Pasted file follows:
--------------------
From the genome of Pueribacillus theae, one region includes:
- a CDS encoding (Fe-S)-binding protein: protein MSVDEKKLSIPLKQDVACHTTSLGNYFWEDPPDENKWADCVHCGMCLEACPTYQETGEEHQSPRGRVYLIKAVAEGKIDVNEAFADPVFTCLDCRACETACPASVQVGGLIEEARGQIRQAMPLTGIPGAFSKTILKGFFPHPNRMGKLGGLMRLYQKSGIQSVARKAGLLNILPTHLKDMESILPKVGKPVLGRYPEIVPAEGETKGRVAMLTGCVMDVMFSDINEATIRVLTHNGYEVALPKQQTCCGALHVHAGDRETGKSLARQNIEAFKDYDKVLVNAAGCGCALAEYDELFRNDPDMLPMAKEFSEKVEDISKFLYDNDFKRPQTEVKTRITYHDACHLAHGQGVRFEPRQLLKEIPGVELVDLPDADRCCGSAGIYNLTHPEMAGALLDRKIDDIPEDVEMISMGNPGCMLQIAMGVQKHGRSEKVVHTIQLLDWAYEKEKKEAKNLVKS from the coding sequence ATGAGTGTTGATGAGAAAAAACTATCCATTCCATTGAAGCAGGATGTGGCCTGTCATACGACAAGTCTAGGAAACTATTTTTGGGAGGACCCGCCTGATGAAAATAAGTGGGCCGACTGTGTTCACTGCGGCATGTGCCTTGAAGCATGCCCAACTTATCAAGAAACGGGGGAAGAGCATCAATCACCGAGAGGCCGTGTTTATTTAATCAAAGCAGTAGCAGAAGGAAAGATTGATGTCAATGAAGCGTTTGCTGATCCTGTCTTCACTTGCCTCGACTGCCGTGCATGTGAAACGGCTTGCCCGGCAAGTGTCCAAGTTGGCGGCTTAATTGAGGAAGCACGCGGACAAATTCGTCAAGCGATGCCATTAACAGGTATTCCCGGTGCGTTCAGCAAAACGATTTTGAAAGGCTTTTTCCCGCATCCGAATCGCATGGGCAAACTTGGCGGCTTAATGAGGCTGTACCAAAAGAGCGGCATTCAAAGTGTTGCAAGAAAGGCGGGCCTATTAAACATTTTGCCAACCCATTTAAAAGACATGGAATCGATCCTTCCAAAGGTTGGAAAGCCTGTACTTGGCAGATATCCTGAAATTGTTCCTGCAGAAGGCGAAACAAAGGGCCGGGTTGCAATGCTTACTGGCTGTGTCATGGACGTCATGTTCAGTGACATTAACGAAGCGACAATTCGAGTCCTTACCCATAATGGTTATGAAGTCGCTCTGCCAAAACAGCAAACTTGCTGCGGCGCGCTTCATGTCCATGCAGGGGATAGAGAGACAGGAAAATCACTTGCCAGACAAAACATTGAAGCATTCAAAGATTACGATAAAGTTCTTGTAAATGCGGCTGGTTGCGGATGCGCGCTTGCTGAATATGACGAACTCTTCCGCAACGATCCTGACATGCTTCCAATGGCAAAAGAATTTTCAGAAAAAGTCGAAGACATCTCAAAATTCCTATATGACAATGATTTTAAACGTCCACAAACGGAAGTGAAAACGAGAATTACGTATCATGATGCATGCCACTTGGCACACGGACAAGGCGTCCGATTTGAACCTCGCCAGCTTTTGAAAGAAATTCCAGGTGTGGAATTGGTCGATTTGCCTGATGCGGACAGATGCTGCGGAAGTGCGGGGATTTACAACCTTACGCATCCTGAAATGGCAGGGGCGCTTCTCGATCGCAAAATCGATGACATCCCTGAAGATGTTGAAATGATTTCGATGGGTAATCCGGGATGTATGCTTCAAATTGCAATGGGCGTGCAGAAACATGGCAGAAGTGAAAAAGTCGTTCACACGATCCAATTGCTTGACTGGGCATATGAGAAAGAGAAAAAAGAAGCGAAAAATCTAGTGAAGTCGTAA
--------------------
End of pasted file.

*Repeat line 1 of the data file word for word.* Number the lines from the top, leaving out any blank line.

From the genome of Pueribacillus theae, one region includes: